There really is a need for a bridge to take the traffic from the eastern end of Aldwych. That also ought to ante-date any idea of Paul's Bridge, which I do not think anyone wants. Let us see that it is postponed until far more important things have received the consideration they deserve. He also alluded to the question of bridges further west.

Here I want to enter a protest, and I hope the Minister of Transport will back me up. We really do want an early reconstruction of Wandsworth Bridge. The county council have decided, in their wisdom, that this should not be taken in hand until some day in the remote future, when their other bridge problems are nearer a solution, and when Putney Bridge has been widened. Since that decision, they have had to tackle the question of Waterloo Bridge. If we have to wait until all these things are dealt with, Wandsworth Bridge will go on deteriorating until it falls into the Thames. It does not stand much chance at the present time of falling into the river, because nothing heavier than five tons is allowed to go over it. Heavy motor cars, motor lorries or omnibuses do not pass over it. It is different to-day from the old days, when we had not so many factories. At the present time, the traffic which those factories require has to go round by Putney Bridge or by Battersea Bridge. That brings about congestion. Even Battersea Bridge is not regarded as safe. I do urge the county council that they should widen their view and adopt a more generous policy in regard to bridges, it particularly those that I have mentioned. I trust the Minister of Transport will back us up in that, because he knows the great necessity there is for bridges of the sort I have suggested, to take traffic and relieve the congestion on other arteries of traffic.


I will try to answer the various questions put to me by the Noble Lord the Member for South Battersea (Viscount Curzon). I thank him for the considerate way in which he delivered his speech. He made one point as to the two columns in which our Money Bill is divided, columns 7 and 9, and asked for an explanation. It is not accurate to take the total sum arrived at by adding those two columns as representing what the county council wants for capital expenditure during the year. The Noble Lord will realise that by Statute we have to present this Bill to the House every year, and the Bill always runs from year to year up to the 31st March. Any powers that we may get under this Money Bill which are due to end on the 31st March do actually end on that day, and if that money has not been spent it is no longer available for any purposes in a Money Bill of the London County Council. Inasmuch as this Bill does not come on yearly in this House until May or June, it is obvious that our powers of spending capital sums on various works actually in progress might come to an end by our having expended all the money in one particular item by the 31st March of any particular year. It is, therefore, essential that we should provide for an extra six months, extending from the 1st April to the 30th September in the same year in order that we may have sufficient money to carry on the actual work begun by the county council during the preceding twelve months. We never use up anything like the whole of the capital sums for which we get leave in this House every year on the occasion on which we present our Money Bill. I think that explains the position in regard to the two columns.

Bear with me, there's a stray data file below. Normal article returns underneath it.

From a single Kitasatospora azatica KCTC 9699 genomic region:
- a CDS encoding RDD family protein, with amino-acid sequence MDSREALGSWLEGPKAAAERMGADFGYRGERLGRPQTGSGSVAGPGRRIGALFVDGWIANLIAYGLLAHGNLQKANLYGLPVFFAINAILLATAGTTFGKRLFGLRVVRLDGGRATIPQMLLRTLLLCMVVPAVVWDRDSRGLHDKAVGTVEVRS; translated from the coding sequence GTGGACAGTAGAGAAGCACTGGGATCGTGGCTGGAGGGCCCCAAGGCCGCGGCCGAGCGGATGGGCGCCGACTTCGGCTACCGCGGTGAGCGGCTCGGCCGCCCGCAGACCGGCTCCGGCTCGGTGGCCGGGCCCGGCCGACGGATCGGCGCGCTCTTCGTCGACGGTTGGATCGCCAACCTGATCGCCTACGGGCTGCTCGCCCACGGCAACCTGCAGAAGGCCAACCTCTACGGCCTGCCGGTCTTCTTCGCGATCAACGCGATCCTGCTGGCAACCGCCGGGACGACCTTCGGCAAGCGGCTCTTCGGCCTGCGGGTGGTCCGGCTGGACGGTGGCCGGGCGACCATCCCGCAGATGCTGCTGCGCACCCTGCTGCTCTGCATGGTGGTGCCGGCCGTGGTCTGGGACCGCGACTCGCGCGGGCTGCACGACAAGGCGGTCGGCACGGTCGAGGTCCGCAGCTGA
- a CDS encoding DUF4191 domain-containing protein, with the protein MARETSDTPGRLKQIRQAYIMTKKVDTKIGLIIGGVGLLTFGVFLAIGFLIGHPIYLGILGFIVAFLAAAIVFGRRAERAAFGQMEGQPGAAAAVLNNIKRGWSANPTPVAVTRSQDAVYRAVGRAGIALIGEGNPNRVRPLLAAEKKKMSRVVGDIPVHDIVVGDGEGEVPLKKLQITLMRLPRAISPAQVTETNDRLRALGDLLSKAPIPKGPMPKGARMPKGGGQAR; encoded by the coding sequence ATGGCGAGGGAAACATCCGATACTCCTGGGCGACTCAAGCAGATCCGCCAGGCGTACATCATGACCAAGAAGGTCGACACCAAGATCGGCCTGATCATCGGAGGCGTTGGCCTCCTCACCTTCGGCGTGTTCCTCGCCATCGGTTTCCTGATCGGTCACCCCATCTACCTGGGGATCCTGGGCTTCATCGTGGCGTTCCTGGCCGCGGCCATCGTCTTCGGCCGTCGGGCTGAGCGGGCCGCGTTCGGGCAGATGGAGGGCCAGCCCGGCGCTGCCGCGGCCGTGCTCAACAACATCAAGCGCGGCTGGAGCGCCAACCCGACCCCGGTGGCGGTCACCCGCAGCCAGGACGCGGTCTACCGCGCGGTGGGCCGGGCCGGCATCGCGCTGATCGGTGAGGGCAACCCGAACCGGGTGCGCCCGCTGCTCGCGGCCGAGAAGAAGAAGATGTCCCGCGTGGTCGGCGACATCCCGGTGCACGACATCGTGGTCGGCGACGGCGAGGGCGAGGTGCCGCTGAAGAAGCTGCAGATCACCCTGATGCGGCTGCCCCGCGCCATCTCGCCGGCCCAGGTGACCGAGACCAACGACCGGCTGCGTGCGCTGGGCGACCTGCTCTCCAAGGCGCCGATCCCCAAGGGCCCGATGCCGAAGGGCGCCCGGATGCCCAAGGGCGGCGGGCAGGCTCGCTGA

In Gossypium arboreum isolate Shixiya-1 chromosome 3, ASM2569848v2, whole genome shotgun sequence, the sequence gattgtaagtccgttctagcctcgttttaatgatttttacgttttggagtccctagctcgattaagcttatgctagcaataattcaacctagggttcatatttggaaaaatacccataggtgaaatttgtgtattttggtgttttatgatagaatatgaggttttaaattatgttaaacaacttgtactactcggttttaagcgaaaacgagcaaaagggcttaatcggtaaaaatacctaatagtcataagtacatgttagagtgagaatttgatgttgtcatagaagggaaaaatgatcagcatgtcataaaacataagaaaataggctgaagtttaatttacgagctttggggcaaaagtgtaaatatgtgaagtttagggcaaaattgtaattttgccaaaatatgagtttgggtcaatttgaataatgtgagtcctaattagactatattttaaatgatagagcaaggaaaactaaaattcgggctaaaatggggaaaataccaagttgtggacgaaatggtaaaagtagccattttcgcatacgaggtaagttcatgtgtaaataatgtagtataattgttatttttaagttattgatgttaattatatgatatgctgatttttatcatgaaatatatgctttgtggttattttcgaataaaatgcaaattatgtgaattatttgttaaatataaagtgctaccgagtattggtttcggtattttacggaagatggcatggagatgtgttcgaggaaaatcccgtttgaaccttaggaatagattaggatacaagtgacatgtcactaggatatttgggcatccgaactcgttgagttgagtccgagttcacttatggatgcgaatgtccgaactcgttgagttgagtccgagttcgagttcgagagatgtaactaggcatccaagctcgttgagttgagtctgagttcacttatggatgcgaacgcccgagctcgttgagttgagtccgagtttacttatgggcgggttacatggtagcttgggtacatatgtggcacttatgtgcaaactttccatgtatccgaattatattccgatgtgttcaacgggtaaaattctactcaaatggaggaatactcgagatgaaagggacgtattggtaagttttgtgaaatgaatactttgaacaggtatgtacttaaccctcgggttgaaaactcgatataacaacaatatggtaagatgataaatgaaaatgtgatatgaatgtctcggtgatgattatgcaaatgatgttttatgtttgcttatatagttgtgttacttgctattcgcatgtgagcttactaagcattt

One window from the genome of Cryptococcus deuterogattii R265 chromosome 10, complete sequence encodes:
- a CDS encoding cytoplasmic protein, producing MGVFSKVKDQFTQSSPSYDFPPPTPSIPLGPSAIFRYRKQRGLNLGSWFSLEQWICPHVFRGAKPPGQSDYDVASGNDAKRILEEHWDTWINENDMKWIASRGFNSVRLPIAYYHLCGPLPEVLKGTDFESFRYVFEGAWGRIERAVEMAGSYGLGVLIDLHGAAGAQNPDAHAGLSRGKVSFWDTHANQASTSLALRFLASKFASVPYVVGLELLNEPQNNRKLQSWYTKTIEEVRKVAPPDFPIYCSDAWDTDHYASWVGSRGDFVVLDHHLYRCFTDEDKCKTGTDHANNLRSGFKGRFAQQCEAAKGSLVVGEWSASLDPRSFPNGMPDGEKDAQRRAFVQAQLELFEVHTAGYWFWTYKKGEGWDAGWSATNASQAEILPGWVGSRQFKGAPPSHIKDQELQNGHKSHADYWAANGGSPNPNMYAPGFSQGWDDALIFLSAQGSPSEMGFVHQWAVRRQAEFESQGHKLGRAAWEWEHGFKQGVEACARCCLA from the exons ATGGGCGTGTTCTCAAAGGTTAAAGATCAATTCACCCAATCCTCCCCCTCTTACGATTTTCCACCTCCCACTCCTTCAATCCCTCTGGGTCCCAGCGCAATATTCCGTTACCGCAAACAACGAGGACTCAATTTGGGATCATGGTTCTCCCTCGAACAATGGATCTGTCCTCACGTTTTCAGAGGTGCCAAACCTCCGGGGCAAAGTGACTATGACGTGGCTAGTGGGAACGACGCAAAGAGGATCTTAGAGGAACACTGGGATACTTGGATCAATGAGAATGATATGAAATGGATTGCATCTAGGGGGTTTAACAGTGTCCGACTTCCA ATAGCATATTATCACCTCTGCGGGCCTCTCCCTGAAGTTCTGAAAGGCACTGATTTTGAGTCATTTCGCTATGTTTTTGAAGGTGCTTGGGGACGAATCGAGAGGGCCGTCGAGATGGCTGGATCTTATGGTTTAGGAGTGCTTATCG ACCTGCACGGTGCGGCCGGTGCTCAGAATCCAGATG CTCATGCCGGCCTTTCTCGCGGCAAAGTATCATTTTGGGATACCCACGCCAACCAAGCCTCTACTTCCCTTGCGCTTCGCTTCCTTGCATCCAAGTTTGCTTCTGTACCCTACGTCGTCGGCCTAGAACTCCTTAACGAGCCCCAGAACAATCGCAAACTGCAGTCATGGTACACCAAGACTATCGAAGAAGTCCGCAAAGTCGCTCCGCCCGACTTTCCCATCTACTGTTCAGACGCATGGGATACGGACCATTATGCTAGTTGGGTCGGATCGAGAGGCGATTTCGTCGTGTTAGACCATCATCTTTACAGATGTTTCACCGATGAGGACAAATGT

Viscount CURZON

What becomes of the unexpended balances?


The unexpended balances are carried on for the same purposes to the next 12 months, subject to being re-voted by this House. I could give the figures to the Noble Lord for two or three years, but it is hardly worth while. The House will see, for instance, that if £2,000,000 out of £4,500,000 was not used in a particular year—that is, the monies sanctioned by this House for this particular purpose—the sanction for the use of that money has expired, and that money is carried on to the suceeding year. Further, I may say that it will not be necessary for us to go to the money market and borrow money this year for any purpose connected with our capital expenditure.


What would be the position if you did not get this Bill?


If we did not get our Bill by September we should not have any money to spend, that is, if we had exhausted all the money which is available to the 30th September and we had no other leave from this House for the purpose of capital expenditure, we should have no further power to spend. That has never happened. The Noble Lord referred to the fire brigade stations. It is true that we have concentrated our fire brigade stations. Since we abandoned horse vehicles and adopted motor vehicles we have been able to concentrate our fire stations, and many former stations have been disused, with the result that credits have come in against the new expenditure for the motor stations. The capital expenditure in the Money Bill this year on this item will be devoted to the equipment of workshops for the motor vehicles which are now used in place of the old horse vehicles. The headquarters extension of workshops absorb £8,000 up to the 31st March, and another £6,000 up to September. We are also rebuilding and extending two very important stations, Euston Road station and Peckham Road station. Peckham Road station is a large one, but in the case of Euston Road station there is only a small capital expenditure. That accounts for the whole of the money with the exception of a small item of £1,500 for a motor-driven wagon.